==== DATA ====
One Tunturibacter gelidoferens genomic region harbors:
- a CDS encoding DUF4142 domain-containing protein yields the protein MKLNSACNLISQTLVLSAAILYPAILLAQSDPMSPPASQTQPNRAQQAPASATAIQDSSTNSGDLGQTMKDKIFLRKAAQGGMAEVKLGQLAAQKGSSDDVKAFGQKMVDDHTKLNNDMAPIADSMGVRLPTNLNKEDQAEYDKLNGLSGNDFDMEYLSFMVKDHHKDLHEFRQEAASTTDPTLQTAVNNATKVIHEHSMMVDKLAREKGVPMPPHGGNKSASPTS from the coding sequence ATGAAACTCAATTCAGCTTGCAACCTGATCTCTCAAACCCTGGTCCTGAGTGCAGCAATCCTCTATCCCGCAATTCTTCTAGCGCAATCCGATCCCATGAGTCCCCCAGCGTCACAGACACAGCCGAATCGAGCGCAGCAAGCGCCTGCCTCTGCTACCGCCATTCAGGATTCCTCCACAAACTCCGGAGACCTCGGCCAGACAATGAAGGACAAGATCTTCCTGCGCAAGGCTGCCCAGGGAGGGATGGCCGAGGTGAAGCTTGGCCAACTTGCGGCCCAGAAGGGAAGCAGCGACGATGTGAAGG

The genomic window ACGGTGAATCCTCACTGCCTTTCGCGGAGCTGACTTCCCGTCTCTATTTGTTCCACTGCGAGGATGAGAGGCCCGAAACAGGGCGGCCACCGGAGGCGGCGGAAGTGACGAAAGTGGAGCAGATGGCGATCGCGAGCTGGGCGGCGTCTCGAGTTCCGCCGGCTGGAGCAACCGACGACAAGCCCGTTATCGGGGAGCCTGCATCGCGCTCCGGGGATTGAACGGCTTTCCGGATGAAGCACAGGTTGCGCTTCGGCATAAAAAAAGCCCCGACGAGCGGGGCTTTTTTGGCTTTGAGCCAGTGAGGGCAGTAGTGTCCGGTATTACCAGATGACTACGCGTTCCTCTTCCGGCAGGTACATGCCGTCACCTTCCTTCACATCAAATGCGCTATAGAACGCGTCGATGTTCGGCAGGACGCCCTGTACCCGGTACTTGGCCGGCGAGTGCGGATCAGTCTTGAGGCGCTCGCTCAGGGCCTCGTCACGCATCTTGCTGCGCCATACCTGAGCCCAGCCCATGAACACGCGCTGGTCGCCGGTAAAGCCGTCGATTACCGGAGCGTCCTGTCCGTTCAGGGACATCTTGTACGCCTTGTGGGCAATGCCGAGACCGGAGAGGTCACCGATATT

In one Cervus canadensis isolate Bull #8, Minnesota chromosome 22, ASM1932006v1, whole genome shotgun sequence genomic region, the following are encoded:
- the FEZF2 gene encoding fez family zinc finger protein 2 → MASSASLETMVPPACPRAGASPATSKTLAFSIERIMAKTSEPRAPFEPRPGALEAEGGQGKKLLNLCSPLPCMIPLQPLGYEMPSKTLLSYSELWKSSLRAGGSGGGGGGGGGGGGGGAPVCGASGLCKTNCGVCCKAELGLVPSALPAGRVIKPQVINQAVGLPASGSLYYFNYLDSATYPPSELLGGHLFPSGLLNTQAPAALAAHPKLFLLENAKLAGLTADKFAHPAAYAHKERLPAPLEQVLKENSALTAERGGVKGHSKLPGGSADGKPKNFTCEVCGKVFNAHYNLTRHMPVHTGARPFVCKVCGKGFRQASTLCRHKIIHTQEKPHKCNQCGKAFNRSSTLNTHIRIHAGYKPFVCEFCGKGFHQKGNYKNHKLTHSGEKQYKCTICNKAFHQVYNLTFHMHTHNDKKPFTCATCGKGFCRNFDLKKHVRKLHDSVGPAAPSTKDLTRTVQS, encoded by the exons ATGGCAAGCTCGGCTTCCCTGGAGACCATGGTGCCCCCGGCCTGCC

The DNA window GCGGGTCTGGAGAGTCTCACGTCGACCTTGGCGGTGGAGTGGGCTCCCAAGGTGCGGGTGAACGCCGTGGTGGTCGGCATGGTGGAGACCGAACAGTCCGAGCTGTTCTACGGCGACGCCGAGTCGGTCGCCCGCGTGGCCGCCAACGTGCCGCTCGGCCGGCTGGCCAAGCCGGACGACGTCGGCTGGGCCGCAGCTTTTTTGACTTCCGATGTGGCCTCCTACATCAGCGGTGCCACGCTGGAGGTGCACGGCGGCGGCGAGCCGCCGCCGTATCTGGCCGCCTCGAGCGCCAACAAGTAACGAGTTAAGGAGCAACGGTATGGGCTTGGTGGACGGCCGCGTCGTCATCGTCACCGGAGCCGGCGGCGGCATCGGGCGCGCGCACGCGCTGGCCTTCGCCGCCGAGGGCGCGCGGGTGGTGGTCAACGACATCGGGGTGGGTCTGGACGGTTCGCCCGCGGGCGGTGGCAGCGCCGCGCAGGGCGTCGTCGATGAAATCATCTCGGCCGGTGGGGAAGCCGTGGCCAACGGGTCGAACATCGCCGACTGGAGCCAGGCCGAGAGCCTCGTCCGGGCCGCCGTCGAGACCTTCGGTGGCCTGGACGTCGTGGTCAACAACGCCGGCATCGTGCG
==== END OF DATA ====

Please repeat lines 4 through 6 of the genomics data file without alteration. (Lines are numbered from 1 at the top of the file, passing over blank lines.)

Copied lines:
In one Cervus canadensis isolate Bull #8, Minnesota chromosome 22, ASM1932006v1, whole genome shotgun sequence genomic region, the following are encoded:
- the FEZF2 gene encoding fez family zinc finger protein 2 → MASSASLETMVPPACPRAGASPATSKTLAFSIERIMAKTSEPRAPFEPRPGALEAEGGQGKKLLNLCSPLPCMIPLQPLGYEMPSKTLLSYSELWKSSLRAGGSGGGGGGGGGGGGGGAPVCGASGLCKTNCGVCCKAELGLVPSALPAGRVIKPQVINQAVGLPASGSLYYFNYLDSATYPPSELLGGHLFPSGLLNTQAPAALAAHPKLFLLENAKLAGLTADKFAHPAAYAHKERLPAPLEQVLKENSALTAERGGVKGHSKLPGGSADGKPKNFTCEVCGKVFNAHYNLTRHMPVHTGARPFVCKVCGKGFRQASTLCRHKIIHTQEKPHKCNQCGKAFNRSSTLNTHIRIHAGYKPFVCEFCGKGFHQKGNYKNHKLTHSGEKQYKCTICNKAFHQVYNLTFHMHTHNDKKPFTCATCGKGFCRNFDLKKHVRKLHDSVGPAAPSTKDLTRTVQS, encoded by the exons ATGGCAAGCTCGGCTTCCCTGGAGACCATGGTGCCCCCGGCCTGCC

The DNA window GCGGGTCTGGAGAGTCTCACGTCGACCTTGGCGGTGGAGTGGGCTCCCAAGGTGCGGGTGAACGCCGTGGTGGTCGGCATGGTGGAGACCGAACAGTCCGAGCTGTTCTACGGCGACGCCGAGTCGGTCGCCCGCGTGGCCGCCAACGTGCCGCTCGGCCGGCTGGCCAAGCCGGACGACGTCGGCTGGGCCGCAGCTTTTTTGACTTCCGATGTGGCCTCCTACATCAGCGGTGCCACGCTGGAGGTGCACGGCGGCGGCGAGCCGCCGCCGTATCTGGCCGCCTCGAGCGCCAACAAGTAACGAGTTAAGGAGCAACGGTATGGGCTTGGTGGACGGCCGCGTCGTCATCGTCACCGGAGCCGGCGGCGGCATCGGGCGCGCGCACGCGCTGGCCTTCGCCGCCGAGGGCGCGCGGGTGGTGGTCAACGACATCGGGGTGGGTCTGGACGGTTCGCCCGCGGGCGGTGGCAGCGCCGCGCAGGGCGTCGTCGATGAAATCATCTCGGCCGGTGGGGAAGCCGTGGCCAACGGGTCGAACATCGCCGACTGGAGCCAGGCCGAGAGCCTCGTCCGGGCCGCCGTCGAGACCTTCGGTGGCCTGGACGTCGTGGTCAACAACGCCGGCATCGTGCG